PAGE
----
overtakes them they expect and plan to return to their original homes and the land where their fathers lie buried. So much do the townsfolk keep in touch with their fellow tribesmen, that the elders will delay discussion on matters of importance until weekends or public holidays when many thousands of their people return to their villages.
To sum up we quote from the Report on the Public Service written by Dr. T. T. Paterson, of the University of Strathclyde, Glasgow, in 1962:-
“A Chief cannot be fitted into any European political or administrative arrangement without great difficulty, for he is a figure unknown to European conceptions. He is a compound of “father” in a widespread kinship system of remarkable endurance; of “priest” as a focus, on occasions of deep feeling of ritual or mystical nature; of “judge” responsible for articulating the norms and standards of the tribe as well as holding its members together in harmonious relations; of “figurehead” personifying the tribe, its sense of wellbeing, unity and security; and of “emblem” of the ancient past. Yet no Chief is all of this and each is different from the other.”
Conscious of this knowledge, the Rhodesian Government respects them, encourages them to play their traditionally vital part and accepts “the voice of the tribes” to achieve peace and progress under stable government.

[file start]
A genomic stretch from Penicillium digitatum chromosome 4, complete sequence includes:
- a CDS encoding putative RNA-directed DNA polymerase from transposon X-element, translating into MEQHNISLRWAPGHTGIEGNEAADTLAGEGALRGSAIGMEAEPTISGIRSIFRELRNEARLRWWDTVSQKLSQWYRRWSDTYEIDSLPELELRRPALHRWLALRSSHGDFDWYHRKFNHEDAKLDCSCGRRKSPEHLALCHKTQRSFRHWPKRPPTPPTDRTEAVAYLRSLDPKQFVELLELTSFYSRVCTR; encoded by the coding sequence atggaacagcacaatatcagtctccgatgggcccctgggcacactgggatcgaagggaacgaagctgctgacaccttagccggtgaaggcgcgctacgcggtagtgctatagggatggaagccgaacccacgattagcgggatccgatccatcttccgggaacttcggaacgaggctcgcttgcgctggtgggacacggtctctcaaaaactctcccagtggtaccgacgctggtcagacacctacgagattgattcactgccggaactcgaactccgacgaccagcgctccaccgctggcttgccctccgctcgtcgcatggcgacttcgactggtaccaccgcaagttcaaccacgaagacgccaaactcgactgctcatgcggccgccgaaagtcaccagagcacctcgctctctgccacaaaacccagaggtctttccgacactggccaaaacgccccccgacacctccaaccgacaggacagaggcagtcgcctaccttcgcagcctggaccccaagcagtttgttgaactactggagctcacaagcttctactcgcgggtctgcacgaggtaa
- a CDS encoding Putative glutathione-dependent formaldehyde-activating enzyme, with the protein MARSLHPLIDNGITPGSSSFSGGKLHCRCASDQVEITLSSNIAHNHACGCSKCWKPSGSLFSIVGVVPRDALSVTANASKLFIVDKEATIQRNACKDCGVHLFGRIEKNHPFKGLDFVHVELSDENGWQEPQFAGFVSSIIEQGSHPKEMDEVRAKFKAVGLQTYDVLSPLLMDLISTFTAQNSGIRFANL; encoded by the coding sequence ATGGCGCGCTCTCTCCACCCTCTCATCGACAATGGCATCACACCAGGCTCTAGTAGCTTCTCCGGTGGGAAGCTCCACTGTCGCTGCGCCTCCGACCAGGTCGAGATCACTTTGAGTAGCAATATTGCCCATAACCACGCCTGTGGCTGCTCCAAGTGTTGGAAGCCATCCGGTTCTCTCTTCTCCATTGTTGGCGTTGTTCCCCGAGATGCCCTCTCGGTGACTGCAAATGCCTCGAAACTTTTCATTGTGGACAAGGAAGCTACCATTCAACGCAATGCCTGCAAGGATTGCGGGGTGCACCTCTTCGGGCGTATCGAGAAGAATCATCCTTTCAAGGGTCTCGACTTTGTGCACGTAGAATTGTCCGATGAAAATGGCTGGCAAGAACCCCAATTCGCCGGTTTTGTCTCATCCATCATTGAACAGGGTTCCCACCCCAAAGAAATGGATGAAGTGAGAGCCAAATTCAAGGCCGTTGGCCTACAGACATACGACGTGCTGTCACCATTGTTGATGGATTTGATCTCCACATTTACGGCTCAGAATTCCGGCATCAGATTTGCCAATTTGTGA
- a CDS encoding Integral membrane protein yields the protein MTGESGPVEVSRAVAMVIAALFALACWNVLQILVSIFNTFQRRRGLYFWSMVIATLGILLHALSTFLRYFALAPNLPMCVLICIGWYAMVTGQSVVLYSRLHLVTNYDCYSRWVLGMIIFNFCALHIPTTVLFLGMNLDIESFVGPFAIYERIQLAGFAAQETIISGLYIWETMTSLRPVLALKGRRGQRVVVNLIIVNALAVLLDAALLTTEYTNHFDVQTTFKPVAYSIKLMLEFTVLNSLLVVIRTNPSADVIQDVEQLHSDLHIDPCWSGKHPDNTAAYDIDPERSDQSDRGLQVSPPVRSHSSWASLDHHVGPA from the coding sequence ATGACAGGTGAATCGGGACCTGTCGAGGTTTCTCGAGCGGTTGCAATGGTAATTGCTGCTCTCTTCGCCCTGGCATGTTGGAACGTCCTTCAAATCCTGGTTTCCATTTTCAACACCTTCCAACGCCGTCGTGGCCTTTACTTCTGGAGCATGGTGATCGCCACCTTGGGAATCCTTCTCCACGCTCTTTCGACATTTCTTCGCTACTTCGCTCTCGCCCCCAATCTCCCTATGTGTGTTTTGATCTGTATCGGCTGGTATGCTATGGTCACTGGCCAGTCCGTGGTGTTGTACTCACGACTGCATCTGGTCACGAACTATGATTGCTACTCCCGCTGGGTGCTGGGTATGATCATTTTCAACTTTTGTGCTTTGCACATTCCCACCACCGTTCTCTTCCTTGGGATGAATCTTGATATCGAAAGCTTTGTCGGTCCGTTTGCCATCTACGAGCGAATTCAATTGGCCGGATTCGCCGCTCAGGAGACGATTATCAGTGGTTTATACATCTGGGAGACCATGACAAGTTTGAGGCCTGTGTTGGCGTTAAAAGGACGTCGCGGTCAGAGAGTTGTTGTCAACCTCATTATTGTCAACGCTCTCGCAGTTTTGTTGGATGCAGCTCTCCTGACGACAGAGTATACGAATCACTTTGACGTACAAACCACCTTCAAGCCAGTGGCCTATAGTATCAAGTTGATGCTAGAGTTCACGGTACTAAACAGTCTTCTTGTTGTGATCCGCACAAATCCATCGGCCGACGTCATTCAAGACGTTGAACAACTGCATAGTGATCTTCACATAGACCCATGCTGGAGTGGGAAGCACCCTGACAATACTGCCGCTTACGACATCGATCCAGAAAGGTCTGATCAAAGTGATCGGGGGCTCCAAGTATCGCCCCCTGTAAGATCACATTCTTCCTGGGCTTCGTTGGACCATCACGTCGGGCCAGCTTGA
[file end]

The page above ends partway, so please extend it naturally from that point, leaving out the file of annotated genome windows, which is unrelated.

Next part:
Critics of Rhodesia, especially in Britain, and including British Prime Minister, Harold Wilson, often alleged that consulting Rhodesia’s traditional chiefs and headmen held no validity as they were “in the pay of the Rhodesian government”. The hypocrisy of this argument will be realised when it is appreciated that the upper house of the British Parliament, the House of Lords, even today more than 50 years later and well into the 21st century still consists entirely of hereditary and appointed members not one of whom is elected and all of whom are “in the pay of the British government”! CW
On April 28, 1970, in terms of the 1969 Constitution adopted by referendum that year, the 26-man Council of Chiefs met in Seke Tribal Trust Land outside Salisbury to elect 10 of their number – five from Mashonaland and five from Matabeleland – to the new, but long anticipated, upper house of the Rhodesian parliament: the Senate.
Upon election, the ten Chiefs chosen to go forward as Senators were all noted as men of wide experience and ability, several of them having travelled extensively overseas.
The following were elected to represent Matabeleland
Chief Mzimuni (60) is from Matshetshe Tribal Trust Land in Gwanda District. He was made a chief in 1934 and appointed to the Council of Chiefs on its inception in 1960. He holds the Queen’s Medal for Chiefs, the Coronation Medal, the Queen’s Medal and the the Bledisloe Medal for Land Husbandry. He is chairman of Matshetshe African Council. Chief Mzimuni went on both overseas tours by Rhodesian chiefs in 1964 and 1965. During the Second World War his people raised money to contribute towards the cost of a Spitfire fighter aircraft for the Royal Air Force. In 1958 they gave 600 head of cattle to the new University College of Rhodesia and Nyasaland. He has four children.